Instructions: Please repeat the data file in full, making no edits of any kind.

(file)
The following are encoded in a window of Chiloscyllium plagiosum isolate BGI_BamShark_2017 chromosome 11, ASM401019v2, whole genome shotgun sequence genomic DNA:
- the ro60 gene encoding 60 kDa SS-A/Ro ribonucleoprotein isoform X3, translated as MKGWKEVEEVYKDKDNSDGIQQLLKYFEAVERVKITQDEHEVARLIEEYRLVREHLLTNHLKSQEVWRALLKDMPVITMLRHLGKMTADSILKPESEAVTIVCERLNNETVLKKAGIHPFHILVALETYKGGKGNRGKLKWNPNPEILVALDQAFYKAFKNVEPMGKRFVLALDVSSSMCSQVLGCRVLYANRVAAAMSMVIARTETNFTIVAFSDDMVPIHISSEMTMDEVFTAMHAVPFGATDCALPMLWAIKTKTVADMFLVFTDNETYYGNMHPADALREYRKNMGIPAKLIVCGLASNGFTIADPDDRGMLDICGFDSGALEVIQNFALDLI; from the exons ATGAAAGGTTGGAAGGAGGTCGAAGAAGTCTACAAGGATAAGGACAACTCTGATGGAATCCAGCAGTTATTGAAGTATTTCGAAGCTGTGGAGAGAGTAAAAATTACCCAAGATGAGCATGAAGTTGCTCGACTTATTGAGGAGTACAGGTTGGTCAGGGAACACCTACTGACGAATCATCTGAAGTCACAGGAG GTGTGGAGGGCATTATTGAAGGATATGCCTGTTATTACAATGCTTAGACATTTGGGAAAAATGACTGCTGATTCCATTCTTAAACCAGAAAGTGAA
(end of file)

The following are encoded in a window of Chiloscyllium plagiosum isolate BGI_BamShark_2017 chromosome 11, ASM401019v2, whole genome shotgun sequence genomic DNA:
- the ro60 gene encoding 60 kDa SS-A/Ro ribonucleoprotein isoform X3, translated as MKGWKEVEEVYKDKDNSDGIQQLLKYFEAVERVKITQDEHEVARLIEEYRLVREHLLTNHLKSQEVWRALLKDMPVITMLRHLGKMTADSILKPESEAVTIVCERLNNETVLKKAGIHPFHILVALETYKGGKGNRGKLKWNPNPEILVALDQAFYKAFKNVEPMGKRFVLALDVSSSMCSQVLGCRVLYANRVAAAMSMVIARTETNFTIVAFSDDMVPIHISSEMTMDEVFTAMHAVPFGATDCALPMLWAIKTKTVADMFLVFTDNETYYGNMHPADALREYRKNMGIPAKLIVCGLASNGFTIADPDDRGMLDICGFDSGALEVIQNFALDLI; from the exons ATGAAAGGTTGGAAGGAGGTCGAAGAAGTCTACAAGGATAAGGACAACTCTGATGGAATCCAGCAGTTATTGAAGTATTTCGAAGCTGTGGAGAGAGTAAAAATTACCCAAGATGAGCATGAAGTTGCTCGACTTATTGAGGAGTACAGGTTGGTCAGGGAACACCTACTGACGAATCATCTGAAGTCACAGGAG GTGTGGAGGGCATTATTGAAGGATATGCCTGTTATTACAATGCTTAGACATTTGGGAAAAATGACTGCTGATTCCATTCTTAAACCAGAAAGTGAA